Reuniting a Pump and Motor
There are a dozen reasons you might have to separate a pump and motor. And when that work is done and you're ready to put everything back together, there are certain things you must do to make this reunion as smooth and seamless as possible.
Have a fresh tube of waterproof grease on hand. A lubricant like Vaseline Petroleum Jelly will work short term but soon evaporates. The green 'Aqua Lube' works hard long term but is incredibly messy. I prefer something like the clear 'Magic Lube', a silicone grease that works long term but is quick to clean up. You'll want to lubricate the surfaces of every seal and the threads on every bolt to keep your pool pump and motor in the best possible condition.
Pool owners planning long term will remove the four, skinny thru-bolts on a new motor and grease the threads. This is something the manufacturer does not do as such preventative maintenance slows the sale of new motors. Remove, grease and replace the thru-bolts one at a time and, in a decade or two, when it becomes necessary to replace the motor bearings and you've already retired to your vineyard in the South of France, it will be still possible to get the motor apart and the repairgal will marvel at your foresight and sing your praises for an entire generation.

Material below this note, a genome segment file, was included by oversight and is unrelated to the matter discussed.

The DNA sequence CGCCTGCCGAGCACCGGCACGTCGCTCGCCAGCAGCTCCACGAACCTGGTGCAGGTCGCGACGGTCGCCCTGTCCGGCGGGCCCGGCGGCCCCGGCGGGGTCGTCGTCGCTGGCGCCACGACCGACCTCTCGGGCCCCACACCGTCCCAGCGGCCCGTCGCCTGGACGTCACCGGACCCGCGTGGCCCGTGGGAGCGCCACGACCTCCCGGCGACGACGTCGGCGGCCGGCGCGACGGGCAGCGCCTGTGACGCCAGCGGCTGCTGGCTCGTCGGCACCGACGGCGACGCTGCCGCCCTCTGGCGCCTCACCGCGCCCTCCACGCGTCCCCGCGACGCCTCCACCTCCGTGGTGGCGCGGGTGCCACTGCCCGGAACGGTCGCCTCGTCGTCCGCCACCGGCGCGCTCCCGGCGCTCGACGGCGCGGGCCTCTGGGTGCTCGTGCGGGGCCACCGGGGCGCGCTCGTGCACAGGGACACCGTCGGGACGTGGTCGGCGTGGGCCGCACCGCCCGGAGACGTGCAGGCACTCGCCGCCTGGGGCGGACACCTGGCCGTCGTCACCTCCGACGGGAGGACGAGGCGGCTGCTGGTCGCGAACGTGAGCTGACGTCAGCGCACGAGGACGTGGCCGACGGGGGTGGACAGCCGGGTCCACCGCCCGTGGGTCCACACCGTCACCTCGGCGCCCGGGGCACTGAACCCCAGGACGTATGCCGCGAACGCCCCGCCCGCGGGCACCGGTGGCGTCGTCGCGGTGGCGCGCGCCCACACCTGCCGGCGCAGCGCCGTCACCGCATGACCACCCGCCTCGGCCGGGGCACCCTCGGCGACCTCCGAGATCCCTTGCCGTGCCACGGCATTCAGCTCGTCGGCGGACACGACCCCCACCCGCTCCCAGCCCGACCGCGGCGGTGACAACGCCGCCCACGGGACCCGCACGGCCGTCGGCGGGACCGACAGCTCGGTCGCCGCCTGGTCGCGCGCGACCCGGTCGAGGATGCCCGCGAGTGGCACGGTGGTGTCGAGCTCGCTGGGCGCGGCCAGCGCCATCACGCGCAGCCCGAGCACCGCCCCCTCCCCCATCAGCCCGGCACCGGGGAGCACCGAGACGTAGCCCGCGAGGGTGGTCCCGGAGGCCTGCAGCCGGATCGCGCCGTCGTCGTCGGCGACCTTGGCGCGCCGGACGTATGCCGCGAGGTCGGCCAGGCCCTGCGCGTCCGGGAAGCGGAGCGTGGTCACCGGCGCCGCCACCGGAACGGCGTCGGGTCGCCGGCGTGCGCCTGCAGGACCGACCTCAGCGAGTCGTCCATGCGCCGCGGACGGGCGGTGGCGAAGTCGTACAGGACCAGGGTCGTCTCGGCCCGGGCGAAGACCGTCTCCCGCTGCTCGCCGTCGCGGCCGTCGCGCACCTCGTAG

If it's been more than a few months since the pump seal was replaced, change it now. The $15 you spend will save you from having to go back, reopen the pump to replace this pump seal when it starts an undeniable and aggravating little drip.
(top photo) Grease the 'O' ring on snub nose of the diffuser. When you press a pump and motor together and it refuses to move, it's usually a dry diffuser 'O' ring that's the emergency brake holding up this show.
With the Hayward type pumps that rely on bolts to join pump and motor, grease the threads of all 4 (or 6) bolts and get them all well started before you torque any of them down. Then work in a circular pattern to seat the pump seal.
(photo left) With Sta-Rite pumps that rely on a large steel band to joint pump and motor, first grease the edges of the pump where the band rests. This will facilitate tightening the band without resistance from the pump body.
(photo right) Grease the threads on the tightening bolt and tap the band with a non-metal tool ( a plastic or rubber tool handle or even a stick works without fracturing the metal band ).
Every new motor comes with a replacement 'torque absorber', a 2.5" X 1/2" rubber motor pad that sits between a new motor and plastic support base. This helps hold the motor in proper position, preventing thread fatigue on the clamp or bolts holding pump and motor together.
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